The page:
• Boon Hooi

5 similarities between Mahjong and Trading


Trading feels like playing Mahjong

My eldest aunt taught me how to play Mahjong at the age of 6 when she took care of me. I grew up in a family of 'gamblers'. On weekends, my cousins, aunts and uncles would be playing together. Love the game and I started teaching my kids how to play. Even easier to do so during this Circuit Breaker period in Singapore.


" Sorry friends, I have been missing recent game nights because of Mahjong ;) "


In these past month or so as we played, I notice so many similarities between the game to Trading. We are actually using the same mindset, psychology and so many rules applies.


Similarity #1: You can't win all the time

In trading, there is no way that every single trade of yours will turn out to be a winner. If you are looking for that 'holy grail' you are wasting your time. Traders just have to get use to taking in the losers together with the winners. Losing is part and parcel of the game.


When playing Mahjong, my 'newbie' kids will get good hands and win games. Anyone can get crappy hands and lose the game. What can we do? Just rack up the tiles and just move on to the next game (trade). Keep cool.....



Similarity #2: Setting your stop loss

In trading, understanding your risk tolerance is important. Risk only what you are comfortable with, and trust me on this, your trading will be way less stressful. For every trade, set a stop loss limit. So you will know the maximum amount of money you can lose on the trade.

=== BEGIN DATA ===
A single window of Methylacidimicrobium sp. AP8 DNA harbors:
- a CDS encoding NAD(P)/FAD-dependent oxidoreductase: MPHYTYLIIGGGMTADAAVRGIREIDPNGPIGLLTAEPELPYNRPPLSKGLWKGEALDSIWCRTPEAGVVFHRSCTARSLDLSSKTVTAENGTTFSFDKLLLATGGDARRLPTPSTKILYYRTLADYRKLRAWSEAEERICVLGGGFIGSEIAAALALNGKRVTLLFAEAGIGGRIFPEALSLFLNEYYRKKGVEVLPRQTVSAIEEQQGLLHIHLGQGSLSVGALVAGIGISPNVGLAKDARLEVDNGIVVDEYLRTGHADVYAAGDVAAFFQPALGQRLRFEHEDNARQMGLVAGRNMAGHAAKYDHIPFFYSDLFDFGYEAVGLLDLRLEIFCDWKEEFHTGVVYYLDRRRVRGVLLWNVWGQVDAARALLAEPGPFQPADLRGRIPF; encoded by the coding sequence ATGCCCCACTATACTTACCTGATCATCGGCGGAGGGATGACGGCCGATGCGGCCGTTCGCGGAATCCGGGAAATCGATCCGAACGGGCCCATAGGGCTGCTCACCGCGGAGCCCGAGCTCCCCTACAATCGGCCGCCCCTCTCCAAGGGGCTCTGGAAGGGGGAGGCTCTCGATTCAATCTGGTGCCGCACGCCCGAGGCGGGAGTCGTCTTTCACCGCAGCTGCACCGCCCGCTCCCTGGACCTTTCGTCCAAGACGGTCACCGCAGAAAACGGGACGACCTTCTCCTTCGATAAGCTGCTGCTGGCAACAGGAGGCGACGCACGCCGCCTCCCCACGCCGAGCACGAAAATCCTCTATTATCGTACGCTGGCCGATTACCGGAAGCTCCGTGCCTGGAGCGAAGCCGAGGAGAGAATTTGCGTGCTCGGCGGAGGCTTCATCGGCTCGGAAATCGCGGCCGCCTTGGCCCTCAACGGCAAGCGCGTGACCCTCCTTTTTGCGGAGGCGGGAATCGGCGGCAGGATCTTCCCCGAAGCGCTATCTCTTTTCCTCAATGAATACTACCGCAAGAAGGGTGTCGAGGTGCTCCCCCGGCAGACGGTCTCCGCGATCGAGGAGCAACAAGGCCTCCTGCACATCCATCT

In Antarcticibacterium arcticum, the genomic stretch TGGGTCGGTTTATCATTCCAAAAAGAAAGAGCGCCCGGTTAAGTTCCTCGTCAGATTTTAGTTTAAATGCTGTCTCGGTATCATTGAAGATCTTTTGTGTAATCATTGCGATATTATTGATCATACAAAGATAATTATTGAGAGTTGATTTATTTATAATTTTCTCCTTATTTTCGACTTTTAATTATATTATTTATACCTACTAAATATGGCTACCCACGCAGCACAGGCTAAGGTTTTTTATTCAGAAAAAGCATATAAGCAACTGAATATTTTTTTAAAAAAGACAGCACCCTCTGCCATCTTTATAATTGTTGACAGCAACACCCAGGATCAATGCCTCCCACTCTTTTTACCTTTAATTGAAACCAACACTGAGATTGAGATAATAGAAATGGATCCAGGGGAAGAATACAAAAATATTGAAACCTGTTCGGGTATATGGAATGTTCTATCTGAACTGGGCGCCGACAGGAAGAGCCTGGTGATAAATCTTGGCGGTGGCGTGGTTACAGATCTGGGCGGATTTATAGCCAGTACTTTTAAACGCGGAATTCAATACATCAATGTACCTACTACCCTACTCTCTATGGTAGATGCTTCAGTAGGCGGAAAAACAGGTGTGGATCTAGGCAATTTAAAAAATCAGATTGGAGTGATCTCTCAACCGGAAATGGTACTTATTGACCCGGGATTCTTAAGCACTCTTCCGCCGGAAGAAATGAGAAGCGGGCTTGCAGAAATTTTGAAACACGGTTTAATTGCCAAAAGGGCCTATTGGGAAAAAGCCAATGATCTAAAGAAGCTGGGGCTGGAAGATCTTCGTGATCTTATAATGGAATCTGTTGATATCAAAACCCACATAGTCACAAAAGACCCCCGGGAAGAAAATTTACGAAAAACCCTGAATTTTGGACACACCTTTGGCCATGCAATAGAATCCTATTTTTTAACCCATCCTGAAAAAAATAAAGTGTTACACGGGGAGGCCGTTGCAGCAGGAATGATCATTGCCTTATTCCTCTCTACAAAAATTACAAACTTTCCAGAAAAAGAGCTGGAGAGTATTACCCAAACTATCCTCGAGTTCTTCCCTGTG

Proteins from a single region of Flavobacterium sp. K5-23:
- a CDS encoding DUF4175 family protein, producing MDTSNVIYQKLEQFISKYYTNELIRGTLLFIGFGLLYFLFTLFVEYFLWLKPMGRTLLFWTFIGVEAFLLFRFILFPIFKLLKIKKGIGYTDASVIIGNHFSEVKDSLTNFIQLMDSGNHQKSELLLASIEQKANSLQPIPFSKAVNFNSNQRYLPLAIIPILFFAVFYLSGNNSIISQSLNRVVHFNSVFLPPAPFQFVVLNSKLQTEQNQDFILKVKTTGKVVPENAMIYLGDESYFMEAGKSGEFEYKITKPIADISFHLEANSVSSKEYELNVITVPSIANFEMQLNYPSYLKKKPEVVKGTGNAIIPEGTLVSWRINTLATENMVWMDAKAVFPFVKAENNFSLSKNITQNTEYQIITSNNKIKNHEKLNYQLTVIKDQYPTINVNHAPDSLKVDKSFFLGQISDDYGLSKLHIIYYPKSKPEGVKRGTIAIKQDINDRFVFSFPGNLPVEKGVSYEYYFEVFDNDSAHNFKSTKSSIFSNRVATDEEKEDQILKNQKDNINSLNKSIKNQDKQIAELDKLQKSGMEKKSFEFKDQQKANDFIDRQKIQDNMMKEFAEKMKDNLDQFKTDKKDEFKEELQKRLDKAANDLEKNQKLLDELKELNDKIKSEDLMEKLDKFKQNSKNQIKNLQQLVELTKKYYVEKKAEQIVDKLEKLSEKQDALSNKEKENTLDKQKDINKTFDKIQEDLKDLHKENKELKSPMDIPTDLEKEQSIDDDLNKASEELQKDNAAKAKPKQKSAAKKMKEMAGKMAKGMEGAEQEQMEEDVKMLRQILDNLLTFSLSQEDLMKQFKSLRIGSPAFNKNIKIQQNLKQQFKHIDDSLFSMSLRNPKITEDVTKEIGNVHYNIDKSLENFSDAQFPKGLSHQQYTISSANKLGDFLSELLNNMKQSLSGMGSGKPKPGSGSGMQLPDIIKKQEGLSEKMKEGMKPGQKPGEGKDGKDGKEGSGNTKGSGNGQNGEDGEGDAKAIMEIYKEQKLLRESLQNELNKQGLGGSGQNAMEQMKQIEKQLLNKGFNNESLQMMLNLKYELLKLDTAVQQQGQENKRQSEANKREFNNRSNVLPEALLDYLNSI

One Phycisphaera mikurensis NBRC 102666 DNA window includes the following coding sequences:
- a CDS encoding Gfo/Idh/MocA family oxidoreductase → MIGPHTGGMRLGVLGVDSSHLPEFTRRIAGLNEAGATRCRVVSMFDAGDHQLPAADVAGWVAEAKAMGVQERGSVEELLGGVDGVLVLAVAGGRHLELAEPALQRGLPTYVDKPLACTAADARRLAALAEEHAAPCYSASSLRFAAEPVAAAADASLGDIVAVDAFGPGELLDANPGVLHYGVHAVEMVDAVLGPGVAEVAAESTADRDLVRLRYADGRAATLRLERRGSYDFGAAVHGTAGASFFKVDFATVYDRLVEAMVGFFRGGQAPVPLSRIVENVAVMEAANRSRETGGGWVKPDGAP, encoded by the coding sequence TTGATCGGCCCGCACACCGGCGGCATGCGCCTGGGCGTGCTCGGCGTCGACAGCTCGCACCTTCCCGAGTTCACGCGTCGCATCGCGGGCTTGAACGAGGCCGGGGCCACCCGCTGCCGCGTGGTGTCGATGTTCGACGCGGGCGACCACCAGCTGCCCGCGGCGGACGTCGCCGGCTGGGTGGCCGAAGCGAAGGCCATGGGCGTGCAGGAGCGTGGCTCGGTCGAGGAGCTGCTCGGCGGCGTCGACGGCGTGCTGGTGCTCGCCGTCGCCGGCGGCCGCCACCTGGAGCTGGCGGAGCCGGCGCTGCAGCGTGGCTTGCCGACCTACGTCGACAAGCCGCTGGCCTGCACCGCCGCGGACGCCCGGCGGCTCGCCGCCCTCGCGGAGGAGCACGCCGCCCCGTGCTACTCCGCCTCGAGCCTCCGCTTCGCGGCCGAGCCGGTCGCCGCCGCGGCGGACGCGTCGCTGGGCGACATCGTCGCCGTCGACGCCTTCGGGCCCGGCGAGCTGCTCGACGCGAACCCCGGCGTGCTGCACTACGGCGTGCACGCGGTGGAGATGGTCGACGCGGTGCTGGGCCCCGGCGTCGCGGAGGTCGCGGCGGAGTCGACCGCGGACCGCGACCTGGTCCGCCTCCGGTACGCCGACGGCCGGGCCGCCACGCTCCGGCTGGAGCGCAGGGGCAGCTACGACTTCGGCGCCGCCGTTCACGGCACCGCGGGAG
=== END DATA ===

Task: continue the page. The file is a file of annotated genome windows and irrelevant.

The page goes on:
So in Mahjong, we usually set a rule of a maximum 5 'tai' (doubles) for each game. This limits the maximum amount of money you can lose per game. So you won't end up the night with a big hole in the pocket.



Similarity #3: Let your profits run

When you get your analysis right in trading and it moves with conviction in your direction, hold on to your winning positions a much as you can. Add on to the trade position when you have the chance to maximise your profits. Occasional trade of the month could easily give you a 5-10% growth in equity.


Comparing it in the game of Mahjong, we all try to maximise our winning by planning to increase the 'tai' through 'pong', 'kong', 'chi', the winds and the dragons.



Similarity #4: Constantly predicting the market

When trading the Harmonic Patterns, we are constantly looking for turning points to take trades. Constantly looking for repeated patterns, reading charts to enter the trades to increase the probability of winning.


In Mahjong, we are constantly observing see the other players' discarded tiles, predicting what they need and avoiding giving them the winning tile. Increasing your own chances of winning.



Similarity #5: It is a probability game

Following a fixed set of rules that has a positive expectancy before you engage the trades increases the probability of consistent profits. Similar to Mahjong, calculating the probability of the remaining tiles would be key to winning the game. Going with the higher probability gives us the better positive outcome.



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